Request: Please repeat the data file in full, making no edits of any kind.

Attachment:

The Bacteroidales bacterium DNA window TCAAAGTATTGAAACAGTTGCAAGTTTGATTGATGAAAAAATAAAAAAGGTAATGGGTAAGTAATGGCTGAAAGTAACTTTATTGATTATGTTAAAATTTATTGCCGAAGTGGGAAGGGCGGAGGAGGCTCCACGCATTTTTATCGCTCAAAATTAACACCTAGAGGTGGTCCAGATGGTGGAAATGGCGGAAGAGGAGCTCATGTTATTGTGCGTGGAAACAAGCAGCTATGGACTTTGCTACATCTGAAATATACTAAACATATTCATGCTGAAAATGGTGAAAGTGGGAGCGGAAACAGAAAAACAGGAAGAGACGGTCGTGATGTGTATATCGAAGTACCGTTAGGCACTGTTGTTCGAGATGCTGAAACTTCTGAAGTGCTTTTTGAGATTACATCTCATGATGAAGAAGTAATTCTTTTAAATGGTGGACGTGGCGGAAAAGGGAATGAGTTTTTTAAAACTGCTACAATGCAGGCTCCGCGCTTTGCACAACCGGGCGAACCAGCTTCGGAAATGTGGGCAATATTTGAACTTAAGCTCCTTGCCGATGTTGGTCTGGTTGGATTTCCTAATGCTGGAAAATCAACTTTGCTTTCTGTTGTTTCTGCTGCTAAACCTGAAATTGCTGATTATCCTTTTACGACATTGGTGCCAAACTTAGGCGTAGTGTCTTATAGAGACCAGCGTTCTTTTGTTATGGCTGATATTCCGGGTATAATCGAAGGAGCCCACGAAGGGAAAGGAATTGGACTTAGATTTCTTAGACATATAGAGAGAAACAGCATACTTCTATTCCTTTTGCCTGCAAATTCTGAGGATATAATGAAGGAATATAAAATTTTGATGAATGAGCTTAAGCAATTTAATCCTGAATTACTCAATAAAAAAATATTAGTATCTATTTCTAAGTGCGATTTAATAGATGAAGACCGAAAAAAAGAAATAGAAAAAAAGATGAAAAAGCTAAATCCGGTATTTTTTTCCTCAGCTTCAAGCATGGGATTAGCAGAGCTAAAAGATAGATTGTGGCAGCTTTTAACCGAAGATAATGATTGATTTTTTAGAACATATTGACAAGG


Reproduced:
The Bacteroidales bacterium DNA window TCAAAGTATTGAAACAGTTGCAAGTTTGATTGATGAAAAAATAAAAAAGGTAATGGGTAAGTAATGGCTGAAAGTAACTTTATTGATTATGTTAAAATTTATTGCCGAAGTGGGAAGGGCGGAGGAGGCTCCACGCATTTTTATCGCTCAAAATTAACACCTAGAGGTGGTCCAGATGGTGGAAATGGCGGAAGAGGAGCTCATGTTATTGTGCGTGGAAACAAGCAGCTATGGACTTTGCTACATCTGAAATATACTAAACATATTCATGCTGAAAATGGTGAAAGTGGGAGCGGAAACAGAAAAACAGGAAGAGACGGTCGTGATGTGTATATCGAAGTACCGTTAGGCACTGTTGTTCGAGATGCTGAAACTTCTGAAGTGCTTTTTGAGATTACATCTCATGATGAAGAAGTAATTCTTTTAAATGGTGGACGTGGCGGAAAAGGGAATGAGTTTTTTAAAACTGCTACAATGCAGGCTCCGCGCTTTGCACAACCGGGCGAACCAGCTTCGGAAATGTGGGCAATATTTGAACTTAAGCTCCTTGCCGATGTTGGTCTGGTTGGATTTCCTAATGCTGGAAAATCAACTTTGCTTTCTGTTGTTTCTGCTGCTAAACCTGAAATTGCTGATTATCCTTTTACGACATTGGTGCCAAACTTAGGCGTAGTGTCTTATAGAGACCAGCGTTCTTTTGTTATGGCTGATATTCCGGGTATAATCGAAGGAGCCCACGAAGGGAAAGGAATTGGACTTAGATTTCTTAGACATATAGAGAGAAACAGCATACTTCTATTCCTTTTGCCTGCAAATTCTGAGGATATAATGAAGGAATATAAAATTTTGATGAATGAGCTTAAGCAATTTAATCCTGAATTACTCAATAAAAAAATATTAGTATCTATTTCTAAGTGCGATTTAATAGATGAAGACCGAAAAAAAGAAATAGAAAAAAAGATGAAAAAGCTAAATCCGGTATTTTTTTCCTCAGCTTCAAGCATGGGATTAGCAGAGCTAAAAGATAGATTGTGGCAGCTTTTAACCGAAGATAATGATTGATTTTTTAGAACATATTGACAAGG